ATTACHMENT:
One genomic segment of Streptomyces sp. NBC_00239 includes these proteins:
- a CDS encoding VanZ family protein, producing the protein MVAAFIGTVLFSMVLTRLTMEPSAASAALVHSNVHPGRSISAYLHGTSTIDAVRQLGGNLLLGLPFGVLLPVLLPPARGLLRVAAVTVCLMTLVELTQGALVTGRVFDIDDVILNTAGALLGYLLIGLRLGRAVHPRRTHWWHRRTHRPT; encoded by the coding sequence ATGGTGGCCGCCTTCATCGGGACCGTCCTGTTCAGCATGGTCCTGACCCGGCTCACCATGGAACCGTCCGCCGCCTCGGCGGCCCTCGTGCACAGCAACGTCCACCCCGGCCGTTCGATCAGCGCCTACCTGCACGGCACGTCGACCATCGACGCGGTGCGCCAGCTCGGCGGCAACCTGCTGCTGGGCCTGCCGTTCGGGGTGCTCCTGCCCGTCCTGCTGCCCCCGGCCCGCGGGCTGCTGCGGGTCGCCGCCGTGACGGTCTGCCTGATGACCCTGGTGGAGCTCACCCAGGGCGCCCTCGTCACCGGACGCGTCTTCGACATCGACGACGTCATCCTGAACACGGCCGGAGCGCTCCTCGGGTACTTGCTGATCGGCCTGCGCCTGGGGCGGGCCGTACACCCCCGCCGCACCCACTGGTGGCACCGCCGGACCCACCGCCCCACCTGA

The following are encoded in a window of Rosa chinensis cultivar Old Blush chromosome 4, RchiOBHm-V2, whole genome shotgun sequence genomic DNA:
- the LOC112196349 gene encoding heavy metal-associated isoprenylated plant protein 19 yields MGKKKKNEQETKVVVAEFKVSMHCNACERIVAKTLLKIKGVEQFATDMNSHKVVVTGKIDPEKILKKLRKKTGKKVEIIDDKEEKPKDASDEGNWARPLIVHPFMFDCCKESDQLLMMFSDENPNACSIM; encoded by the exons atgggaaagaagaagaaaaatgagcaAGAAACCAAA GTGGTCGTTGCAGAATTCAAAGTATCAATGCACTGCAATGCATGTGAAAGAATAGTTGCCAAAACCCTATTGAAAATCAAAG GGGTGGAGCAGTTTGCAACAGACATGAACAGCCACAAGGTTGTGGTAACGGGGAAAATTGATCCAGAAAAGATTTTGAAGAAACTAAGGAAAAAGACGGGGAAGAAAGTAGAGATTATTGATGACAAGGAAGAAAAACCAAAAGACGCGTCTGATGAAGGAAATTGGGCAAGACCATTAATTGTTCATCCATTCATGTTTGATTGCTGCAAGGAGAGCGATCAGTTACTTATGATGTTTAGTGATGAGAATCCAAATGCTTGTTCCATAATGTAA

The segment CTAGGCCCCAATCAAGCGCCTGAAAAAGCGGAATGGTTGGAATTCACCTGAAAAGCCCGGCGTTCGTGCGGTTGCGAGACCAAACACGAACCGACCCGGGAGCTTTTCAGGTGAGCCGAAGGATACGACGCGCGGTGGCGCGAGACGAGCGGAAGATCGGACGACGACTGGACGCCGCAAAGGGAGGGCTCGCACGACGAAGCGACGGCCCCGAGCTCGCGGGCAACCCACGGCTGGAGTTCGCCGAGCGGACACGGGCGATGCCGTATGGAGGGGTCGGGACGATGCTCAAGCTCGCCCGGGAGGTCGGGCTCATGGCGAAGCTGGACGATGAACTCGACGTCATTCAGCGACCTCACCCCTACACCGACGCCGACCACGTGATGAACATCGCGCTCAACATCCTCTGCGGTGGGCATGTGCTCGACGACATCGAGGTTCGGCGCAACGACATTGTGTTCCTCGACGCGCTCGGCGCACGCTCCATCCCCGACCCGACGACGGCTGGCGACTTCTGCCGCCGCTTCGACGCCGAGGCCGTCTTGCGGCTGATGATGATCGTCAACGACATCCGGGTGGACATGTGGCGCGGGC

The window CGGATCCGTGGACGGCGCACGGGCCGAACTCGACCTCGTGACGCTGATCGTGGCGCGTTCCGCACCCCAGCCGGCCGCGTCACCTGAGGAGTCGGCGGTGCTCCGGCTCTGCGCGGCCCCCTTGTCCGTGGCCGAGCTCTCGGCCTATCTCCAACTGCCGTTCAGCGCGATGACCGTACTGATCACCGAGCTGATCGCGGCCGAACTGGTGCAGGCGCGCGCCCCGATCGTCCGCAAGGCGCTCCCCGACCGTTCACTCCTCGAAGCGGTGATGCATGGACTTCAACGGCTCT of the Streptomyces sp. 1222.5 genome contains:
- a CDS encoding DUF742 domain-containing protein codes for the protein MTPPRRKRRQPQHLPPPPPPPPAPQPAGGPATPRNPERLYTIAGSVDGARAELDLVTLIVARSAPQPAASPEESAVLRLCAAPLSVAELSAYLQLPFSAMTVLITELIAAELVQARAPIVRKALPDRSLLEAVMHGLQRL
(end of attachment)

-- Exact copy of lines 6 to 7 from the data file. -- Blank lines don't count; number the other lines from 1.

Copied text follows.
The window CGGATCCGTGGACGGCGCACGGGCCGAACTCGACCTCGTGACGCTGATCGTGGCGCGTTCCGCACCCCAGCCGGCCGCGTCACCTGAGGAGTCGGCGGTGCTCCGGCTCTGCGCGGCCCCCTTGTCCGTGGCCGAGCTCTCGGCCTATCTCCAACTGCCGTTCAGCGCGATGACCGTACTGATCACCGAGCTGATCGCGGCCGAACTGGTGCAGGCGCGCGCCCCGATCGTCCGCAAGGCGCTCCCCGACCGTTCACTCCTCGAAGCGGTGATGCATGGACTTCAACGGCTCT of the Streptomyces sp. 1222.5 genome contains:
- a CDS encoding DUF742 domain-containing protein codes for the protein MTPPRRKRRQPQHLPPPPPPPPAPQPAGGPATPRNPERLYTIAGSVDGARAELDLVTLIVARSAPQPAASPEESAVLRLCAAPLSVAELSAYLQLPFSAMTVLITELIAAELVQARAPIVRKALPDRSLLEAVMHGLQRL